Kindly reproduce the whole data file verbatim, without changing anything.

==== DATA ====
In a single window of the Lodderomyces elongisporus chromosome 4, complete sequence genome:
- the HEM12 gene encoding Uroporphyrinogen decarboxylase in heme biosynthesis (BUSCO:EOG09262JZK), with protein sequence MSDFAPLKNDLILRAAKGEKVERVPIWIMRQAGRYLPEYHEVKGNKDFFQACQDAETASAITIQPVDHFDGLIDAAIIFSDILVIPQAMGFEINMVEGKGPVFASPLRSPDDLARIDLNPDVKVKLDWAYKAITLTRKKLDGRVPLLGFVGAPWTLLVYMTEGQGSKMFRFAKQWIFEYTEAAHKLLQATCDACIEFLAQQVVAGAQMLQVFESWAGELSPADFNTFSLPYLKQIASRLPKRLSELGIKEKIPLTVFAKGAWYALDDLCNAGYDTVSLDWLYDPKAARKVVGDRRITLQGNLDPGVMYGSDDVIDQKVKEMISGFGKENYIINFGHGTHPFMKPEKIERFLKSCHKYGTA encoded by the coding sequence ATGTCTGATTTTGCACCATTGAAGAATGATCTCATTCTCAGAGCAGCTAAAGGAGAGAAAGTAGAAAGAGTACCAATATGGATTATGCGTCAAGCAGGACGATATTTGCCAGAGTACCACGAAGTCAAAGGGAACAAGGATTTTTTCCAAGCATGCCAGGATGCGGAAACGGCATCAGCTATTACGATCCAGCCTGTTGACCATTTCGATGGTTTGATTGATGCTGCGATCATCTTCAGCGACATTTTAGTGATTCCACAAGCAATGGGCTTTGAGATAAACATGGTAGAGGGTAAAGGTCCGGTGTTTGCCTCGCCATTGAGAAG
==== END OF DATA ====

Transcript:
In a single window of the Lodderomyces elongisporus chromosome 4, complete sequence genome:
- the HEM12 gene encoding Uroporphyrinogen decarboxylase in heme biosynthesis (BUSCO:EOG09262JZK), with protein sequence MSDFAPLKNDLILRAAKGEKVERVPIWIMRQAGRYLPEYHEVKGNKDFFQACQDAETASAITIQPVDHFDGLIDAAIIFSDILVIPQAMGFEINMVEGKGPVFASPLRSPDDLARIDLNPDVKVKLDWAYKAITLTRKKLDGRVPLLGFVGAPWTLLVYMTEGQGSKMFRFAKQWIFEYTEAAHKLLQATCDACIEFLAQQVVAGAQMLQVFESWAGELSPADFNTFSLPYLKQIASRLPKRLSELGIKEKIPLTVFAKGAWYALDDLCNAGYDTVSLDWLYDPKAARKVVGDRRITLQGNLDPGVMYGSDDVIDQKVKEMISGFGKENYIINFGHGTHPFMKPEKIERFLKSCHKYGTA encoded by the coding sequence ATGTCTGATTTTGCACCATTGAAGAATGATCTCATTCTCAGAGCAGCTAAAGGAGAGAAAGTAGAAAGAGTACCAATATGGATTATGCGTCAAGCAGGACGATATTTGCCAGAGTACCACGAAGTCAAAGGGAACAAGGATTTTTTCCAAGCATGCCAGGATGCGGAAACGGCATCAGCTATTACGATCCAGCCTGTTGACCATTTCGATGGTTTGATTGATGCTGCGATCATCTTCAGCGACATTTTAGTGATTCCACAAGCAATGGGCTTTGAGATAAACATGGTAGAGGGTAAAGGTCCGGTGTTTGCCTCGCCATTGAGAAG